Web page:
VPS servers offer benefits to anyone from developers to bloggers, Minecraft hosters, and affiliate marketers. Often, they provide better value than services aimed specifically at each niche, but the broad net they cast also means more manual customization is required to meet a user's needs.

However, despite the perception of some, setting up and operating a VPS server isn't difficult. VPS hosts provide various tools to automate the deployment of pre-requisites and software and provide detailed, simple guides when they don't. In the case of BitLaunch, you also have access to 24/7 expert support to help you on your way.

This guide is designed to reduce the barrier to entry even further. We'll cover everything you need to know to successfully set up, run, and manage an anonymous VPS server. Let's start with why and when it's important to use an anonymous VPS.

Learn more about Virtual Private servers here

Why do I need an anonymous VPS?

Not everyone needs an anonymous VPS, but you only stand to gain by having one. Generally, users underestimate how easy it is to find the person behind a site, blog, or app, and this can lead to unwanted consequences.

If you're an activist, influencer, or just want to separate your private and personal life, an anonymous VPS provides significant value. However, they also aid those who don't have activities that need protecting.

Anonymous VPS providers collect a minimal amount of information about their users, don't sell data to advertisers, and can't pass it on to an attacker if a breach occurs. They also offer the ability to pay with cryptocurrency to protect the payment chain and provide options for those outside of the traditional banking system.

Read more about the benefits of an anonymous VPS here.

How to launch a Bitcoin VPS

Buying a VPS with bitcoin is simple when you use BitLaunch. Sign up for an account, confirm your email address, and talk to support if you'd like some free test credit.

Once you're ready, press the Add Funds button in the top right of your control panel to top up. Make use of our new payment system to pay with Bitcoin, Litecoin, or Ethereum.


Click Create a Server to get started with your first Linux or Windows VPS on BitLaunch. Now you're ready to use your server for whatever purpose you intended. See the sections below for help with some of the most common use cases.

Need a more detailed guide? We've got your back

How to manage a VPS server

It's always important to remember that though a VPS server simplifies many tasks, it isn't a hands-off approach. For the best security and experience, you should perform regular maintenance, backups and performance monitoring:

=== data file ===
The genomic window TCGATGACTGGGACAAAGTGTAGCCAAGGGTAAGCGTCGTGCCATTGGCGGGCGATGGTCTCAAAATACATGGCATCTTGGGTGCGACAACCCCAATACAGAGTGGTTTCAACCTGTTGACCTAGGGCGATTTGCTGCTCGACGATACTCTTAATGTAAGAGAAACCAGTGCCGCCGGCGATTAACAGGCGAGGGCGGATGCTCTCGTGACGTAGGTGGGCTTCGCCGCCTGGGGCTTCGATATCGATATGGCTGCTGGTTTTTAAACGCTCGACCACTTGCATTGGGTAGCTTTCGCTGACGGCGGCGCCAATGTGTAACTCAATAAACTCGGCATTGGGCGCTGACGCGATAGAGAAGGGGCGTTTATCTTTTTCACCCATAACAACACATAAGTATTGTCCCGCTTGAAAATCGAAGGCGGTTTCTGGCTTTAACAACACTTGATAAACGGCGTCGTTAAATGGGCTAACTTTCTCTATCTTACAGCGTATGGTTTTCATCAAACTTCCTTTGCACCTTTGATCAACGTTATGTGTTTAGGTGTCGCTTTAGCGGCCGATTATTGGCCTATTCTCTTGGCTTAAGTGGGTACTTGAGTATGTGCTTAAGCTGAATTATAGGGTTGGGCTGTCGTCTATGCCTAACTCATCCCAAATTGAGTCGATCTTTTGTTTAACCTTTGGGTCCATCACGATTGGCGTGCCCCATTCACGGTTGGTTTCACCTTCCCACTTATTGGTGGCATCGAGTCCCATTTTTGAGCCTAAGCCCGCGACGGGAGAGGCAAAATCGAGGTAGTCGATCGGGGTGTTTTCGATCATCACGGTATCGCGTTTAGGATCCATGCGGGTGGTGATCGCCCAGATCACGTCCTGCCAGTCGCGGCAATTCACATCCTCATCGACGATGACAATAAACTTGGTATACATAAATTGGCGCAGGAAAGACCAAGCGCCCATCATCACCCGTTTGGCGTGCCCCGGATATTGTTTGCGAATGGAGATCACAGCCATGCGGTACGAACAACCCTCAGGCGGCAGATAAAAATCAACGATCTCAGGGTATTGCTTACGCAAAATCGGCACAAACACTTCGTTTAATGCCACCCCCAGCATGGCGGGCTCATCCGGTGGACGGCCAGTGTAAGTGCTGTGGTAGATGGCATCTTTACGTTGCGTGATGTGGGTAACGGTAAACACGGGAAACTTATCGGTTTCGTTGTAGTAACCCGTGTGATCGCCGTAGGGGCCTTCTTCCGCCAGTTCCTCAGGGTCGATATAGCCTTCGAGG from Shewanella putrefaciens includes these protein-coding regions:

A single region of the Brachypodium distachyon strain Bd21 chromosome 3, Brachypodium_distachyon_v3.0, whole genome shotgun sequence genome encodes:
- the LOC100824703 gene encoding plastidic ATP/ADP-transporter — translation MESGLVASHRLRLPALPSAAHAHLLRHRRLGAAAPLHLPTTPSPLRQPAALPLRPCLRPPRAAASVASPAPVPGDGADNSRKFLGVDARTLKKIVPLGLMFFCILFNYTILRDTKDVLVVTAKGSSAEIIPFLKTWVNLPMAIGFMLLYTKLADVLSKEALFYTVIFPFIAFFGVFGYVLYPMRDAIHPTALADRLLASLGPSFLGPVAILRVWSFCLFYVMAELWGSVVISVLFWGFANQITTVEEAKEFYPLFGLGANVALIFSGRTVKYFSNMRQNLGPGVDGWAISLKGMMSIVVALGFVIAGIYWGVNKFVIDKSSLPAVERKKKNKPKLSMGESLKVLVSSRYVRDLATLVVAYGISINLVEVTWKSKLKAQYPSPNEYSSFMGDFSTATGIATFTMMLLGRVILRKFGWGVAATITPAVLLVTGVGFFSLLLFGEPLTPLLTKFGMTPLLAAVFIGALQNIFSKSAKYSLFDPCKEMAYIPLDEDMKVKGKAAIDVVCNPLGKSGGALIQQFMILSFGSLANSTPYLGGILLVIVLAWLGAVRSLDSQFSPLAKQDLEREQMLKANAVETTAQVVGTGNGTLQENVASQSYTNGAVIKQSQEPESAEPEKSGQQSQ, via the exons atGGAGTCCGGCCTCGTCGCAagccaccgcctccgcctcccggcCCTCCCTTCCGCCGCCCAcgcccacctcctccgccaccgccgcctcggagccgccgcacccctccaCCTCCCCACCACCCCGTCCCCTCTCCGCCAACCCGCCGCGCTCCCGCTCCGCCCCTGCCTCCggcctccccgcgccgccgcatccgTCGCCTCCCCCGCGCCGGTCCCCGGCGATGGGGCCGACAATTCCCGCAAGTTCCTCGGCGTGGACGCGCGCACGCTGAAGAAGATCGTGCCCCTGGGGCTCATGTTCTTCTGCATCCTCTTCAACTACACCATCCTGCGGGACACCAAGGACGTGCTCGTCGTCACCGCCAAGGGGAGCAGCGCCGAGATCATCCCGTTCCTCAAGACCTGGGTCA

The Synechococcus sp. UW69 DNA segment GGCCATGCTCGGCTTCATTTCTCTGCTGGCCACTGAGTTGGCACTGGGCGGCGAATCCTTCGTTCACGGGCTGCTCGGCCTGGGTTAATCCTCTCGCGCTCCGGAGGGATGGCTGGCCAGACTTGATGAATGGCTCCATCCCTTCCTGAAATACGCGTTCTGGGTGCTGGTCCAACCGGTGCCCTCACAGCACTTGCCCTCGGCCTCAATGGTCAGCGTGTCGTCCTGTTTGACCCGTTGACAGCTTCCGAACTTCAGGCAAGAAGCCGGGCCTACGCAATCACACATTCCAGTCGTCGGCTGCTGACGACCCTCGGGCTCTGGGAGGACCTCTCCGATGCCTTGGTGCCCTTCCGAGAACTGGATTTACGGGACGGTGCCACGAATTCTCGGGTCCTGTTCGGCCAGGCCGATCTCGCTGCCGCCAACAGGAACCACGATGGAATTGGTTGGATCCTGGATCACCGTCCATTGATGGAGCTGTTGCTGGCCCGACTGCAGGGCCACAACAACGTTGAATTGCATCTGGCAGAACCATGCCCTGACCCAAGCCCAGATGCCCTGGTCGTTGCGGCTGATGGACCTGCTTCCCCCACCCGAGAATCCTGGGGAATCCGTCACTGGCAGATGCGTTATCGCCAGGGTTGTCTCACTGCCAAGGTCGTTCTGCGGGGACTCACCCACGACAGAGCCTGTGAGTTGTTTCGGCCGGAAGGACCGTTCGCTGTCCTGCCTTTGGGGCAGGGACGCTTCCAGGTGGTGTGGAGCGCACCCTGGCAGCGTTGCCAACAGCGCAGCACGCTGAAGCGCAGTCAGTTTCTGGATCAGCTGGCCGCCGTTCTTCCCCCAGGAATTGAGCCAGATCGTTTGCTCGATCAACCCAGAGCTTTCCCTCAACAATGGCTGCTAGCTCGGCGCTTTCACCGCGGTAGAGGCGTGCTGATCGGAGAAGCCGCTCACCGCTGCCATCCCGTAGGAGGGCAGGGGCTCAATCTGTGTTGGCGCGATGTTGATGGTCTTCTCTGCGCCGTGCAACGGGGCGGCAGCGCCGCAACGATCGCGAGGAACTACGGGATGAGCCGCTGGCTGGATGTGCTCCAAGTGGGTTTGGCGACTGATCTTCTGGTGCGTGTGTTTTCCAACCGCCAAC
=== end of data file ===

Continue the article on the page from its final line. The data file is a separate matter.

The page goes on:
Backup your VPS server

Backups are vital even if you aren't running a production environment. They only take a few minutes to set up for the first time, and after that run automatically on a daily or weekly basis.

Automatic backups are currently available on all of our Digital Ocean, Vultr, and Linode servers, but aren't currently available for BitLaunch's own servers. Whichever host you utilize, it's important to note that they'll be deleted if you destroy your server.

Generally, it's as easy as:

  • Pressing the cloud button next to your server in the control panel
  • Clicking "Enable backups"
  • Paying a small additional fee each month

That said, if you're making a major change to your server it's good to perform a manual backup. An easy way to do this is via SFTP, but you can also do so via the command line by following our tutorial below.

Learn how to perform automatic and manual backups for your VPS server.

Monitor your server performance

Though some VPS use cases have stable loads, most don't. The amount of resources a server uses depends on the number of clients connecting to it, efficiencies in the software you're using, and the tasks that are being performed in the background.

As a result, it's smart to keep an eye on your server performance and ensure you aren't regularly running out of memory, using too much bandwidth, or getting low on storage.

There are various command-line tools you can use to do this, but the ones we recommend are:

  • Top or Htop for system processes
  • Netstat and Tcpdump for network monitoring
  • Iotop and Iostat for disk monitoring

Learn how to use these tools in our dedicated guide.

Manage your logs with Logrotate

Logs are essential when it comes to troubleshooting and maintaining the stability of your server. Unfortunately, they also tend to accumulate over time, leading to situations where users either have hundreds of megabytes of text files.

In reality, there's a better option – system utility Logrotate. Logrotate allows for automatic rotation, compression, and deletion of log files. Server admins can therefore keep hold of only the logs that are relevant to them and clear up their storage space of other uses.

In Ubuntu, the configuration options for logrotate are typically found in /etc/logrotate.conf. Admins simply have to edit this config to define log rotation periods for each application. Log rotation periods can be daily, monthly, or yearly, and you can define how many times to rotate a log before it is removed.